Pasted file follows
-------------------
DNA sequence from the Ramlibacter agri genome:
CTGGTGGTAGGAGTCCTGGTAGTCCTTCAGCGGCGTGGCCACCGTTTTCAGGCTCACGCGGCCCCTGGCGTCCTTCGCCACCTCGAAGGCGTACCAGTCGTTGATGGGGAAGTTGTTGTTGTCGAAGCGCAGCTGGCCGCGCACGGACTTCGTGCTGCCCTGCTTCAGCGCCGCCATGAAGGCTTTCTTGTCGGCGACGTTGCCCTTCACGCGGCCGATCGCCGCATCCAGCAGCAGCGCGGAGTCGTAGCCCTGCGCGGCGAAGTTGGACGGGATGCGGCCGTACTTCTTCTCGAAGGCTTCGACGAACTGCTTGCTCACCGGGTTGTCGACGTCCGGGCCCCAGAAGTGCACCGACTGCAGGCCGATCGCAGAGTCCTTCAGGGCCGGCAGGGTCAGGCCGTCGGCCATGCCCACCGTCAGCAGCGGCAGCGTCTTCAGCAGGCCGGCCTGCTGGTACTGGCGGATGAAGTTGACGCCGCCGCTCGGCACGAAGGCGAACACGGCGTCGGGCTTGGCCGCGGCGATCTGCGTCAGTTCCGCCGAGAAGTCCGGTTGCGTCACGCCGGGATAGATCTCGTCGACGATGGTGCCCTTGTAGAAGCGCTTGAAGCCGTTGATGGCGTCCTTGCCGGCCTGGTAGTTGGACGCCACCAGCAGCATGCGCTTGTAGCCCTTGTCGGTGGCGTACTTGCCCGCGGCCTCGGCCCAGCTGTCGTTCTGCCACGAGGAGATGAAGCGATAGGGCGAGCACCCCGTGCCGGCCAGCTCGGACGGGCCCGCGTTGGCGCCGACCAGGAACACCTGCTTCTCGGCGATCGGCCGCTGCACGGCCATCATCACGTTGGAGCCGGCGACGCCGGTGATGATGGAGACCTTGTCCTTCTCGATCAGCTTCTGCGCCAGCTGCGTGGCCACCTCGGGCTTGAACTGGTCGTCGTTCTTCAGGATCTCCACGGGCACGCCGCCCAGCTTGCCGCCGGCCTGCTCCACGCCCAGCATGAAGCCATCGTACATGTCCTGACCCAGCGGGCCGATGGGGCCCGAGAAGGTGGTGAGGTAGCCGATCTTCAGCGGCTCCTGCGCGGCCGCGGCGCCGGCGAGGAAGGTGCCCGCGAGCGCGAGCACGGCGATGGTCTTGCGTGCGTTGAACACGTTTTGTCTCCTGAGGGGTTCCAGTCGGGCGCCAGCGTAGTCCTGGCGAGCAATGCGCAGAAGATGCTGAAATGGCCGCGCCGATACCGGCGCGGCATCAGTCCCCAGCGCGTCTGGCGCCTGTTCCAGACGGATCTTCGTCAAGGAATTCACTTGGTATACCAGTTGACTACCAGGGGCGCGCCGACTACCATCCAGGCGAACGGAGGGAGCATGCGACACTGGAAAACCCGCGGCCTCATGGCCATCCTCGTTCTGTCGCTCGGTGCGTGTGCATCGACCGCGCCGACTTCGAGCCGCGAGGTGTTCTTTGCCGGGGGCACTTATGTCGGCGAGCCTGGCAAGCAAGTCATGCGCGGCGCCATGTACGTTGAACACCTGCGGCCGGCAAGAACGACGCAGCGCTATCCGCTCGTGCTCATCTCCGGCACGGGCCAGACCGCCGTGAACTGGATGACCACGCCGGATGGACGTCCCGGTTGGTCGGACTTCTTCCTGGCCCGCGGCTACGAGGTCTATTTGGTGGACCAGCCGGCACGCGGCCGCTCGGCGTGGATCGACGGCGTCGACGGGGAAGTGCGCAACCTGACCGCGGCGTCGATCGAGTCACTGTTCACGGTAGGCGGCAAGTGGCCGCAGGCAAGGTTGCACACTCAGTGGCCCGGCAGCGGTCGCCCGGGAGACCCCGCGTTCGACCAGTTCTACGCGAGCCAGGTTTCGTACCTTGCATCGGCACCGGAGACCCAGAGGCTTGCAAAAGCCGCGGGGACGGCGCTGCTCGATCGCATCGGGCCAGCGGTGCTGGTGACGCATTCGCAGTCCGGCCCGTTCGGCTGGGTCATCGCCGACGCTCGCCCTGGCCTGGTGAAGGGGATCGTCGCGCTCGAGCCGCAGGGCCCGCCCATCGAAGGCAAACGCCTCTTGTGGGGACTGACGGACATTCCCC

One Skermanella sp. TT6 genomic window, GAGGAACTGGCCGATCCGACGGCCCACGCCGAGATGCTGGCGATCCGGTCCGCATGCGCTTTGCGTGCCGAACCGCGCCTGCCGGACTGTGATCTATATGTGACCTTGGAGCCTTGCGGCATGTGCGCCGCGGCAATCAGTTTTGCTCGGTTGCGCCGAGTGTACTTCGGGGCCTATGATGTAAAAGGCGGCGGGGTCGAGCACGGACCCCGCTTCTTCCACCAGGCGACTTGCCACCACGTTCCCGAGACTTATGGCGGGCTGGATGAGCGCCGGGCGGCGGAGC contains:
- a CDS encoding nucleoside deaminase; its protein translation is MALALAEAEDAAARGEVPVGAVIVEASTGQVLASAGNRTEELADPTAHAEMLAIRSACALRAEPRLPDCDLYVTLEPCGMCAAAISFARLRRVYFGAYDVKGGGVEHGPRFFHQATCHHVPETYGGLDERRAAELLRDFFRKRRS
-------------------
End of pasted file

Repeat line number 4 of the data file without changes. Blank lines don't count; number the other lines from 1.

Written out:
- a CDS encoding nucleoside deaminase; its protein translation is MALALAEAEDAAARGEVPVGAVIVEASTGQVLASAGNRTEELADPTAHAEMLAIRSACALRAEPRLPDCDLYVTLEPCGMCAAAISFARLRRVYFGAYDVKGGGVEHGPRFFHQATCHHVPETYGGLDERRAAELLRDFFRKRRS